THE LAUREATE IS IMPRISONED IN CHINA FOR CRITICISING THE COUNTRY’S HUMAN RIGHTS VIOLATIONS

Slovak politicians welcome the Nobel Peace Prize for Chinese dissident

SLOVAK politicians who signed the petition to support the nomination of Chinese dissident Liu Xiaobo for the Nobel Peace Prize this year have praised the decision of the Norwegian Nobel Committee to pick him as the 2010 laureate. He was awarded the honour for using nonviolence to demand fundamental human rights in his homeland.

Chinese dissident Liu Xiaobo and his wife Liu Xia pose in this undated photo released by his family on October 3, 2010.Chinese dissident Liu Xiaobo and his wife Liu Xia pose in this undated photo released by his family on October 3, 2010. (Source: Reuters)

SLOVAK politicians who signed the petition to support the nomination of Chinese dissident Liu Xiaobo for the Nobel Peace Prize this year have praised the decision of the Norwegian Nobel Committee to pick him as the 2010 laureate. He was awarded the honour for using nonviolence to demand fundamental human rights in his homeland.

Ondrej Dostál, an MP for the Civic Conservative Party (OKS) and the deputy chair of the parliamentary committee for human rights and national minorities who acted as one of the coordinators of Xiaobo’s nomination for the Nobel Peace Prize in Slovakia, said that this year’s choice for the Prize is also a success of the Slovak democrats. In his statement he noted that many Slovak citizens protested in June 2009, during the visit of the Chinese president to Bratislava, against the violation of human rights in China.

“The awareness of the human rights violation in totalitarian countries such as the communist China is a moral obligation of people living in democratic countries, particularly those that have historical experience with communist regimes,” Dostál wrote in his statement.

Dostál called on the Slovak government to join the voices campaigning for the Chinese authorities to release Xiaobo from prison. He noted that such step would be in accordance with the Slovak government’s programme statement, in which it pledges to limit the official contacts with countries that flagrantly violate the human rights and freedoms of their citizens and to support the civil society and activists fighting for human rights.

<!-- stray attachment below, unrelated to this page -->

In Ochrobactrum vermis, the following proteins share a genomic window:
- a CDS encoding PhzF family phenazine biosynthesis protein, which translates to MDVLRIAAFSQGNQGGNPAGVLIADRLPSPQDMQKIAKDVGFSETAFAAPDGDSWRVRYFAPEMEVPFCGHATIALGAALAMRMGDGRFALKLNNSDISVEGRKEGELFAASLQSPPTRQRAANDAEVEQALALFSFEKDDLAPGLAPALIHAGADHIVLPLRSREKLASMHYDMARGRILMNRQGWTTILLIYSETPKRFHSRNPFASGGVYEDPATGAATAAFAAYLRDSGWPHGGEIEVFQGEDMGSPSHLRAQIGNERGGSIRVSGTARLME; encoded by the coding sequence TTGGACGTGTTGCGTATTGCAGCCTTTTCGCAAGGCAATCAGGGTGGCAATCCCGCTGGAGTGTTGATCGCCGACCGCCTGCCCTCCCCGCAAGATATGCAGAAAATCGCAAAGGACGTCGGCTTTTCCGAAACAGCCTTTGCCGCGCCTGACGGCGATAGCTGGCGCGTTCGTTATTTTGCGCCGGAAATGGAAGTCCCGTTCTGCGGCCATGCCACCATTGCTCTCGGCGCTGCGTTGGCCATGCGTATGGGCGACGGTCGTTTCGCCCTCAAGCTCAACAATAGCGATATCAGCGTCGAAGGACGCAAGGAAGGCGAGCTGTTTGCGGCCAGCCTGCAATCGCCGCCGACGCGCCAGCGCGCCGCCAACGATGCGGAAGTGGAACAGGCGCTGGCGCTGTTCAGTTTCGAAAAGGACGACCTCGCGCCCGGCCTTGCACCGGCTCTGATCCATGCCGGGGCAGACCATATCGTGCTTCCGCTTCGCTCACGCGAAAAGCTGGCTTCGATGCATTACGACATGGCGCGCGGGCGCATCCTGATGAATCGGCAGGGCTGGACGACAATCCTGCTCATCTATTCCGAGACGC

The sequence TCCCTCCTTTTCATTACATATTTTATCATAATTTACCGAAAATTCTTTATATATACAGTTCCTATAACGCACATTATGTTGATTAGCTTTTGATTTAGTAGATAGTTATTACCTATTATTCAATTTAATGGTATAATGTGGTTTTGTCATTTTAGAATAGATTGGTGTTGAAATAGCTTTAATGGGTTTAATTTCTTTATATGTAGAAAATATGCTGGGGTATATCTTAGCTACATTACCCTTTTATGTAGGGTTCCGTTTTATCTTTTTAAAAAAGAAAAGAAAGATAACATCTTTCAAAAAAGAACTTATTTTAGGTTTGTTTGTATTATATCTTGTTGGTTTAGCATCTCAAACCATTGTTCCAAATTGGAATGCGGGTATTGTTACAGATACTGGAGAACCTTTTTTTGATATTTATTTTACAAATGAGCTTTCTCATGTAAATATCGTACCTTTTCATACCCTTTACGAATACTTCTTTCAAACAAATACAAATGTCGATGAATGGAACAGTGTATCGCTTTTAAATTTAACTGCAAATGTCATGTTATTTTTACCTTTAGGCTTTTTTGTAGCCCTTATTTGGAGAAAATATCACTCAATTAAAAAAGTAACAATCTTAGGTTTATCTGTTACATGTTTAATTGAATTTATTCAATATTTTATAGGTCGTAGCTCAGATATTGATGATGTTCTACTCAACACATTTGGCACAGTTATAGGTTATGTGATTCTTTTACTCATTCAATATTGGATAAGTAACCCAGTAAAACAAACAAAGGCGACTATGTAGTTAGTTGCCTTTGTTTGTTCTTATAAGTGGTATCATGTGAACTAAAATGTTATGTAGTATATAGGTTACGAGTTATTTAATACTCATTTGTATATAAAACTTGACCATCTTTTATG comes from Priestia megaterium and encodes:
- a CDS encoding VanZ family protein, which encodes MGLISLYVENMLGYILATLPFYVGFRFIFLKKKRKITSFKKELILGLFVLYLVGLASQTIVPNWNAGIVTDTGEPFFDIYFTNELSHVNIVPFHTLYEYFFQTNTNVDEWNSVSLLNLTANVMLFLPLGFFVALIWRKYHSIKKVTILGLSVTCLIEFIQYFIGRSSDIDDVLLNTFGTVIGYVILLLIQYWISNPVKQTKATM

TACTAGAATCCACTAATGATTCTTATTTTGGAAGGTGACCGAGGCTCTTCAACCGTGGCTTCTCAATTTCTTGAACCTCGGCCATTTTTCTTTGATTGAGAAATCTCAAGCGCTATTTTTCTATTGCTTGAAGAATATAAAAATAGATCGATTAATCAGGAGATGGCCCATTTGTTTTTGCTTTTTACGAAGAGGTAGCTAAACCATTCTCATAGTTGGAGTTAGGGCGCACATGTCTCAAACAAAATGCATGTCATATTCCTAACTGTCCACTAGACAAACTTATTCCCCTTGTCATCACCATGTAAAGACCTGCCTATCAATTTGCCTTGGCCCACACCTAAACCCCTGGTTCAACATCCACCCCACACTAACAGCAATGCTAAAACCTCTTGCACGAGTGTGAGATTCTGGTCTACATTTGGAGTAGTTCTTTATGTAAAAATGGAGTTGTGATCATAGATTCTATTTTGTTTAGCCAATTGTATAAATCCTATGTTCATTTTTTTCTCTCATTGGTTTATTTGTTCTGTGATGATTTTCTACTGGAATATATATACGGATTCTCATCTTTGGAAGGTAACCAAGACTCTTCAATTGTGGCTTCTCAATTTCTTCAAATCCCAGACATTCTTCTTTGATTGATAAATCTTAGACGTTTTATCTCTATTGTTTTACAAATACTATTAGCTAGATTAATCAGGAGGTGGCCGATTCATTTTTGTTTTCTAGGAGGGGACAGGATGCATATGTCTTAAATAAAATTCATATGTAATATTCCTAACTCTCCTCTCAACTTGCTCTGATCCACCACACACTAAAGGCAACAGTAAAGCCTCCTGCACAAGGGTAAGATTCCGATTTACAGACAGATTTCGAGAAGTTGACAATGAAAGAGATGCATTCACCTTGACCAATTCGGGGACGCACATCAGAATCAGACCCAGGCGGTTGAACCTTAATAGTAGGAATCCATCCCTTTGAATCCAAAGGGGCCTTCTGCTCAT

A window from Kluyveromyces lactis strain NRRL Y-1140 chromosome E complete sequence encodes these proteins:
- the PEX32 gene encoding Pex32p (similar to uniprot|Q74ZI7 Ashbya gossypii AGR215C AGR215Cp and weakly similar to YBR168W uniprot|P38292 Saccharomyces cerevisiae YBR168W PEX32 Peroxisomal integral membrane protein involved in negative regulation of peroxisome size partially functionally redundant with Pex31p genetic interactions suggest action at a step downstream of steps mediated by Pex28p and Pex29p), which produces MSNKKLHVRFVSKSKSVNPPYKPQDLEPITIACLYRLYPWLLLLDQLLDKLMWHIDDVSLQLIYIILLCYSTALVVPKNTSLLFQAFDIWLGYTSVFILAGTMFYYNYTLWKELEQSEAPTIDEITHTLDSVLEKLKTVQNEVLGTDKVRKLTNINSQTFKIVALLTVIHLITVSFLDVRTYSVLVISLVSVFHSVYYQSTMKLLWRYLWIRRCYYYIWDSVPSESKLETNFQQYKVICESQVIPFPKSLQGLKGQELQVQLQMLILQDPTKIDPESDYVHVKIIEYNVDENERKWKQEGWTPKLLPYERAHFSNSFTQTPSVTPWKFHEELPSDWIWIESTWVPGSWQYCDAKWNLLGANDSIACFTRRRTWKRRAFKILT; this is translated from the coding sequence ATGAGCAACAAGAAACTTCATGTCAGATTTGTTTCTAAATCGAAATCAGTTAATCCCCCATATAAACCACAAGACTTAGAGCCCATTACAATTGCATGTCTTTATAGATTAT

Foreign Minister Mikuláš Dzurinda, who signed the petition supporting Xiaobo’s nomination as an opposition MP last year, said that it is an extraordinary display of honour and respect for those for whom human rights are inseparable and human freedom a value of a crucial importance, the SITA newswire reported.

Rudolf Chmel, the Deputy Prime Minister for Human Rights and National Minorities, also welcomed the Nobel Committee’s choice.

“The laureate of the most prestigious Nobel Prize is an unfaltering defendant of the freedom of speech and of free elections, the values professed by the whole democratic world,” Chmel said, adding that awarding the Prize to Xiaobo shows that economic and political standards cannot be more important than human rights and lawfulness for the democratic world.


Charter 08 inspired by Czechoslovaks


Chmel noted that Xiaobo has been imprisoned as an author of the Chinese Charter 08, a document in which the Chinese dissidents request political reforms in their country and which was inspired by the Czechoslovak Charter 77.

Charter 77 was a petition signed by Czechoslovaks who stood in opposition of the communist regime in the country during the period of so-called normalisation. This followed the failed attempt to reform communism towards a more democratic regime in 1968, known as the Prague Spring movement. The signatories of Charter 77 pointed in the document to the violation of human rights in their country, as did their Chinese counterparts more than 30 years later.
“Awarding the Nobel Peace Prize to Liu is a clear signal of support for the democratisation of society and an appeal to respect of human rights everywhere in the world,” Chmel stated.

Imprisoned Chinese dissident Liu Xiaobo won the 2010 Nobel Peace Prize on Friday for using nonviolence to demand fundamental human rights in his homeland. The award ignited a furious response from China, which accused the Norwegian Nobel Committee of violating its own principles by honouring "a criminal". Liu, 54, was sentenced last year to 11 years in prison for subversion.

Xiaobo was nominated for the Nobel Peace Prize by the American branch of the international writer’s organisation PEN, but his nomination met with immediate criticism from Chinese authorities. In Slovakia, 51 MPs and over 30 personalities of the public life supported his nomination by joining the Czech initiators from the People in Peril organisation. While in Slovakia only opposition deputies and one coalition deputy, Tibor Mikuš, signed the petition, in the Czech Republic representatives of all parties except the Communists supported the petition.

In their letter, the signatories state that the political reforms in 1989 were successful in Slovakia, but less so in China, where many such as Xiaobo fight for basic human rights and freedoms.

“We are touched by the fact that our example inspires them to do so,” the letter reads. “Though its signing meant the degradation of social standing and imprisonment for many, Charter 77 became an inspiration for Liu Xiaobo and others to create Charter 08, which was presented symbolically on Human Rights Day.”

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